1. In this Special Civil Application, we are concerned with the election of the President of the Municipal Committee, Badnera. He was declared to have been elected on November 24,-1961, in circumstances which, briefly stated, are as follows: The general election for the purpose of constituting the Municipal Committee was held on October 21, 1961, and the names of the elected members of the Municipality were notified in the Maharashtra Government Gazette on November 2, 1961. A meeting of the members of the Committee was convened for the election of the President as provided by Section 18 of the C.P. and Berar Municipalities Act, 1922, for November 24, 1961. What happened at that meeting has given rise to the present petition.
2. It appears that respondent No. 5 Pundalik Sadhu Bansod wanted to stand as a candidate for the presidentship and, therefore, two of his supporters and he went to the municipal office and handed over his nomination paper to respondent No. 2 who was appointed Chairman of the meeting. There is some dispute as to the exact time at which the nomination paper of respondent No. 5 was handed over. The petitioners say that it was handed over at 10-35 a.m. and respondent No. 5 says that it was' handed over at 10-30 a.m. But nothing turns upon that difference in time. According to the petitioners, petitioner No. 1 also wanted to stand for election to the office of President and, therefore, he and the twelve other petitioners had attended the meeting. The meeting was scheduled to be held at 11 a.m. and the petitioners were all present at the meeting'. According to the petitioners, respondent No. 2 declined to accept the nomination form of petitioner No. 1 though it was duly proposed and seconded. That fact however has been denied by respondent No. 2 who, in his return, has stated that no nomination paper of petitioner No. 1 was ever submitted to him. Nothing, however, turns upon this denial.
3. The point that has been raised on behalf of the petitioners by Mr. Mandlekar is a point concerning the validity and vires of a rule. The decision of the point depends upon certain provisions of the C.P. and Berar Municipalities Act and the rules framed under Sections 18(6) and 20 thereof. These rules are the C.P. and Berar Municipalities President and Vice-President (Election and Appointment) (Bombay) Rules, 1!)58. Sub-section (1) of Section 18 of the Act prescribes that each Committee shall have a President who shall be elected by the members from among their number. Sub-section (2) prescribes that each Committee shall have a Vice-President and indicates how he is to be appointed. Then come the important provisions of Sub-section (3) which, for the purposes of the dispute before us, are decisive Sub-section (3) runs as follows:-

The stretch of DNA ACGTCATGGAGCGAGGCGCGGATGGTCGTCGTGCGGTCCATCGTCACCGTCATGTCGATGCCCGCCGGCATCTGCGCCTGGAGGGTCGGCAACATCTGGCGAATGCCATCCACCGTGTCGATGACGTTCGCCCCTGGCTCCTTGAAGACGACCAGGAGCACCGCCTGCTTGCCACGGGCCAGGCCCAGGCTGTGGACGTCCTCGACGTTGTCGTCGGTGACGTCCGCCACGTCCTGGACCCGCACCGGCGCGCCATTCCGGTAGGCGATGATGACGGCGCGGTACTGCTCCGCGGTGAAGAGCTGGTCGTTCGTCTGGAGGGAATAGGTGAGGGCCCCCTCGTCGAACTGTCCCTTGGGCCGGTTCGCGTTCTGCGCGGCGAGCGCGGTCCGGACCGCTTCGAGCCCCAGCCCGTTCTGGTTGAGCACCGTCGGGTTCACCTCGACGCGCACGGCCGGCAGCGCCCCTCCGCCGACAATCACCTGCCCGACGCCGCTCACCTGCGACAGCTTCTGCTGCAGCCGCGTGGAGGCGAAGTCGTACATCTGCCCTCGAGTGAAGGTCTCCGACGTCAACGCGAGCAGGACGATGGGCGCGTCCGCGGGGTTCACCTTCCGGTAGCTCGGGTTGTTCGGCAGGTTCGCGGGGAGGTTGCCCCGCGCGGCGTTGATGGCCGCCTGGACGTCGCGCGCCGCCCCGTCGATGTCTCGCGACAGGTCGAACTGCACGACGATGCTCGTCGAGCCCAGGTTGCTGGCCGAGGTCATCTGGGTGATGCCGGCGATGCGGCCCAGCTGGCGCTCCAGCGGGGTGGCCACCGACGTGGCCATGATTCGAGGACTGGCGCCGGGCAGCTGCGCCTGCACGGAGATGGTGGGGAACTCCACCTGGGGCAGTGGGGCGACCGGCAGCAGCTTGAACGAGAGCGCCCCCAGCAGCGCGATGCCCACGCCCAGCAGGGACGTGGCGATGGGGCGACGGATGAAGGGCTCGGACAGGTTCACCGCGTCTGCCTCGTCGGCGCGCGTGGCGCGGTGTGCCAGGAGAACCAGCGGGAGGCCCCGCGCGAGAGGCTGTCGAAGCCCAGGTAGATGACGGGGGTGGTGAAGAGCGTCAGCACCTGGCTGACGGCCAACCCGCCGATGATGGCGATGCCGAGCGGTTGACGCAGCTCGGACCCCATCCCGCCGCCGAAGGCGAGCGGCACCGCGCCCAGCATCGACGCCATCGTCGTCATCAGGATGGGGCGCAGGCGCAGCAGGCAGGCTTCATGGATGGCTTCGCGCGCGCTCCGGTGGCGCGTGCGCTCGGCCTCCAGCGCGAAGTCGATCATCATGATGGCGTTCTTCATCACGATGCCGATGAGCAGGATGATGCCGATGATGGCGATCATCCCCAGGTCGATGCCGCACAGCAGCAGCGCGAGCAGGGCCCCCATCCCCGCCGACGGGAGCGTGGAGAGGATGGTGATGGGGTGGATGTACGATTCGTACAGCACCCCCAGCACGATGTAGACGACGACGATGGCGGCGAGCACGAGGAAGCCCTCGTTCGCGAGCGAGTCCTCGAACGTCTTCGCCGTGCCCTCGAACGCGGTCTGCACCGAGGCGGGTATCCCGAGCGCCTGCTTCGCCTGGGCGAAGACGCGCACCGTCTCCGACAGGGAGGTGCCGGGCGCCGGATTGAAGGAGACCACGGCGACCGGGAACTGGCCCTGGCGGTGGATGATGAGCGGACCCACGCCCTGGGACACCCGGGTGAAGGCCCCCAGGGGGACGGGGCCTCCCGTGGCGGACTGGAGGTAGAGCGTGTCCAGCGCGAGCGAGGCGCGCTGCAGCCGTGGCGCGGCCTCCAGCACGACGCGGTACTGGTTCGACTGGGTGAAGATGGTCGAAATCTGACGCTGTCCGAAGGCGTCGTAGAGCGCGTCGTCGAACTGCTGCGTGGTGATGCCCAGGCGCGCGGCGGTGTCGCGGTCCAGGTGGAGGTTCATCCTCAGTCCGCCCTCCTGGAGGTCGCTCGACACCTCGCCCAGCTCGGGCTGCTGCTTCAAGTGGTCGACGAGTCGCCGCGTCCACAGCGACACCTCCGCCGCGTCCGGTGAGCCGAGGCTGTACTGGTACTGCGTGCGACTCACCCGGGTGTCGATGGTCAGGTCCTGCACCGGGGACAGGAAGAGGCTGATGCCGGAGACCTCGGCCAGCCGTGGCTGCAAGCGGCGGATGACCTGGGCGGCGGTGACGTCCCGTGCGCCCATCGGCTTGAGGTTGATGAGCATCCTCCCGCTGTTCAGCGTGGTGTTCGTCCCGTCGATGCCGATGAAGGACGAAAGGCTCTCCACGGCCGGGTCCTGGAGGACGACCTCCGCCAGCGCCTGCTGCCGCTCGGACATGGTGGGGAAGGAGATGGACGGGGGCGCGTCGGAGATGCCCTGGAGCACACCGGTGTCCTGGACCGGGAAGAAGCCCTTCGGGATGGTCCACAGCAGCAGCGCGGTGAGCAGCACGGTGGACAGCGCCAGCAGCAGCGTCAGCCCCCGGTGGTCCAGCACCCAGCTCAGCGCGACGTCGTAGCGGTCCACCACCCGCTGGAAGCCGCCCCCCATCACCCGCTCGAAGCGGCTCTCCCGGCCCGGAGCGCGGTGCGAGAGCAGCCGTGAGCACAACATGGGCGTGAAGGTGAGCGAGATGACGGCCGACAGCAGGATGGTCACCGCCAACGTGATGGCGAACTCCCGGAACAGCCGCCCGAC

Save as otherwise provided in this Act,
(a) the President shall hold office for such term, not less than one year or not less than the residue of the term of office of the Committee whichever is less, and not exceeding three years, as the Committee shall, previous to the election of the President, determine or until the expiry within the said term of his term of office as member, but shall be eligible for re-election; and
(b) the Vice-President shall hold office during the term of office of the President who appoints him;
Provided that the term of office of such President or Vice-President shall be deemed to extend to and expire with, the date on which his successor is elected or appointed, as the case may be:
Provided further that where the term of office of a Committee is extended under this Act, the President and Vice-President holding office immediately before the date with effect from which such term is extended shall continue to hold their respective offices until the date on which the term so extended expires.
4. Turning to the rules, Rule 3 requires the Collector to convene a meeting of all the members of the Committee within 25 days of the notification of the names of the members of the Committee in the Official Gazette under Section 20, for the purpose of election of the President under Section 18(1). For this meeting, Rule 3(2) provides that the Collector shall appoint an officer to be the Chairman. In this case, it is not in dispute that respondent No. 2 was so appointed Chairman. Rule 3(5) makes provision for the quorum at the meeting and for adjournment of the meeting. The provisions of IT. 4 and 5 (1) are as follows:-
4. The Chairman shall, before proceeding to elect the President, call upon the members to determine the term for which the President shall hold office as required by the provisions of clause (a) of Sub-section (3) of section 18.
5. (1) Each candidate shall, either in person or by his proposer and seconder, deliver to the Chairman of the meeting, not later than 30 minutes before the hour fixed for the meeting, a nomination paper in Form A signed by the candidate signifying his willingness to serve as a President and also by two members as proposer and seconder. The Chairman shall immediately, on receipt of the nomination papers, enter in them serial numbers in the order in which they are received by him, and shall sign thereon a certificate stating the date on which and exact time at which the nomination papers were delivered to him.
5. Now, it will be observed that Rule 4 lays down precisely what Section 18 (5) provides. Rule 4 says that before proceeding to elect the President, the Chairman shall call upon the members to determine the term for which the President shall hold office. That is precisely what Section 18(5)(a) also prescribes. Section 18(3)(a) uses the words 'the President shall hold office for such term....as the Committee shall, previous to the election of the President, determine....' Thus, while the words used in Section 18(3)(a) are 'previous to the election of the President,' in Rule 4 the words used are 'before proceeding to elect the President,' which, in our opinion, despite an argument to the contrary, have the same meaning.